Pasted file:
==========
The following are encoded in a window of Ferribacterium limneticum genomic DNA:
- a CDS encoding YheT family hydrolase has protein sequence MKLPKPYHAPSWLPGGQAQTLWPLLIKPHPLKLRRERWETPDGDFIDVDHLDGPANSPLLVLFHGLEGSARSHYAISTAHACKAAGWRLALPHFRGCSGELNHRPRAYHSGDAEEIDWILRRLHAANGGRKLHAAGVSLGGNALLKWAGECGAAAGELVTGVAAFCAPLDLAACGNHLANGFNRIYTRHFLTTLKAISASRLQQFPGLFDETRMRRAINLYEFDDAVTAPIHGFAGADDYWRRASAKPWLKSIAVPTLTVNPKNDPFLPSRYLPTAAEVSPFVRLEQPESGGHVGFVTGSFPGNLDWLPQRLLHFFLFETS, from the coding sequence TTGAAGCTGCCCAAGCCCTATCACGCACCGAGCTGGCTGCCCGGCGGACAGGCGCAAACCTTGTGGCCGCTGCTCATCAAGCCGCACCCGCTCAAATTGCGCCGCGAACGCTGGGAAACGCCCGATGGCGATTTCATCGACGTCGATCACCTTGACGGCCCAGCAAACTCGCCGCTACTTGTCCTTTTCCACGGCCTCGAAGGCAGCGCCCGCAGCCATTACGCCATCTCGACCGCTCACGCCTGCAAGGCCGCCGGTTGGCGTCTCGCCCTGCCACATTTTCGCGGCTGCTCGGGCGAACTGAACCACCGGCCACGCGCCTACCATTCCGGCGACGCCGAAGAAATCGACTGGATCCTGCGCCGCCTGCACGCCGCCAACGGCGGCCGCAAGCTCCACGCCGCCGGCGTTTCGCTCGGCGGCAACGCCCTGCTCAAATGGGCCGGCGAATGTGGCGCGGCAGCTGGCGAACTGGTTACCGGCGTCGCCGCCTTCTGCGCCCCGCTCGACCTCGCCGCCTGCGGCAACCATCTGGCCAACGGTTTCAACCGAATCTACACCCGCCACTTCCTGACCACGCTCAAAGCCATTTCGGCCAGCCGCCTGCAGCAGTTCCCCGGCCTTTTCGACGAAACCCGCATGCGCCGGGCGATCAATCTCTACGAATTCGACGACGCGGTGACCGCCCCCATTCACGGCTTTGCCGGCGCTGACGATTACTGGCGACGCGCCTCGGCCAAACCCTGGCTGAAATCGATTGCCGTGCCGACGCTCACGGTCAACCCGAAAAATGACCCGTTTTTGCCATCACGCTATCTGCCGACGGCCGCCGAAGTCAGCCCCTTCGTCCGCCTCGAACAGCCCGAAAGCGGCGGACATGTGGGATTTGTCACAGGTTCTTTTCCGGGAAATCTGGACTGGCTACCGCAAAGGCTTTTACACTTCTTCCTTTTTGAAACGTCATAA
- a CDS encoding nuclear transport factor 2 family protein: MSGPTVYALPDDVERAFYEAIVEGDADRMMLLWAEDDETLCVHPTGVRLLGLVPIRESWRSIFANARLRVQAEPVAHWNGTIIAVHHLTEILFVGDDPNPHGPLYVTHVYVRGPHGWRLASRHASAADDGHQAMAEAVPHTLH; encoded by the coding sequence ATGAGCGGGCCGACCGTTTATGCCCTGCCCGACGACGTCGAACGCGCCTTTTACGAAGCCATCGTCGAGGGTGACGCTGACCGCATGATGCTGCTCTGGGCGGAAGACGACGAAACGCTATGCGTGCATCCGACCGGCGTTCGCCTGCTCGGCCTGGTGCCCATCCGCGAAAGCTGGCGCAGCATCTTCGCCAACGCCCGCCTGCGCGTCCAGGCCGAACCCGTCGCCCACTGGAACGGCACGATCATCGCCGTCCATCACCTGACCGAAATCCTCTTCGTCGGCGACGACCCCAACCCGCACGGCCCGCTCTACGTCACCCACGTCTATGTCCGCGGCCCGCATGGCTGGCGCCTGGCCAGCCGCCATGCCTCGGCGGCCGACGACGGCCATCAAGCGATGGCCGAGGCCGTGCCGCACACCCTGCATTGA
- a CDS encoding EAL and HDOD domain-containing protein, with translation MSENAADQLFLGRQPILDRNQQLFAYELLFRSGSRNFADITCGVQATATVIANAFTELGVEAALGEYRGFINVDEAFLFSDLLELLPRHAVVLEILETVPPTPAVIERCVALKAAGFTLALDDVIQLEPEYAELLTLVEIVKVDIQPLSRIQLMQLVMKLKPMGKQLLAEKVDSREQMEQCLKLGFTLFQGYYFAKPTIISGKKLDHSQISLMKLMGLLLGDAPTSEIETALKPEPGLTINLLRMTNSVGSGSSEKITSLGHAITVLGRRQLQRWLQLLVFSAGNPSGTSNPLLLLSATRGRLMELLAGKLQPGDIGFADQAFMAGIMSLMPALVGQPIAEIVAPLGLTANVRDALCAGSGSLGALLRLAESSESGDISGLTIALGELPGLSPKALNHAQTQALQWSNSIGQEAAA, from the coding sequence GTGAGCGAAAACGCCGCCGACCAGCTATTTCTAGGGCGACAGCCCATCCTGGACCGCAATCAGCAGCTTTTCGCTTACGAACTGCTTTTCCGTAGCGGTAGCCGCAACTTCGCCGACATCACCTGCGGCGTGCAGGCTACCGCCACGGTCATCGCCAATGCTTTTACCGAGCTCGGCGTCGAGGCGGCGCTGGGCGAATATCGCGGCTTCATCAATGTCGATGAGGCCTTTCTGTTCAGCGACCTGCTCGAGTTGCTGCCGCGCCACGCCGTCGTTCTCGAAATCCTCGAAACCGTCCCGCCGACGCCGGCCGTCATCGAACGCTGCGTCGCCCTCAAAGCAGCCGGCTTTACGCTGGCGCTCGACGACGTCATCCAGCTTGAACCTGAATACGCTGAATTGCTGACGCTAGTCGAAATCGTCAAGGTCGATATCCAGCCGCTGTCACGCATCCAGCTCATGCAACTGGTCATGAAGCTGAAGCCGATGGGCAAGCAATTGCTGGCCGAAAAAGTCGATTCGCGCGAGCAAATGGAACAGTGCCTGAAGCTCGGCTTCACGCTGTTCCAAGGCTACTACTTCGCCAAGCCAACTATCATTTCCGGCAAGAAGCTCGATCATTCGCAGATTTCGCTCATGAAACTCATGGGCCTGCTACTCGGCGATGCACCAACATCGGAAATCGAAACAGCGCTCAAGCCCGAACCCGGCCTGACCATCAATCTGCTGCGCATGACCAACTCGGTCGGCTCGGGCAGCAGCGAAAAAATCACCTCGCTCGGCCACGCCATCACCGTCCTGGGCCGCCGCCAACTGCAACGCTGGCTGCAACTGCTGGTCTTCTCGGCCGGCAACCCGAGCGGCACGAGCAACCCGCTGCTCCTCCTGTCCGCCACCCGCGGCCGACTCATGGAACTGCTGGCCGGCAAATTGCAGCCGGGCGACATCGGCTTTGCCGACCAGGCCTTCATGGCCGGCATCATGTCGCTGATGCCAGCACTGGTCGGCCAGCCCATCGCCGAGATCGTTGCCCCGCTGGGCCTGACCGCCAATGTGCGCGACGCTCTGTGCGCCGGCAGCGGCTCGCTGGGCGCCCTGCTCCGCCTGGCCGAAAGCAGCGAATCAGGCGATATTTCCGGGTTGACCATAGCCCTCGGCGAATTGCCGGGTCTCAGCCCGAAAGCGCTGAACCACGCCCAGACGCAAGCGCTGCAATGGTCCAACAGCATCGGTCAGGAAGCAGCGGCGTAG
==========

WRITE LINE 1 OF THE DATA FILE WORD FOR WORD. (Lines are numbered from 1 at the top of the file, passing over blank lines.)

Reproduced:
The following are encoded in a window of Ferribacterium limneticum genomic DNA: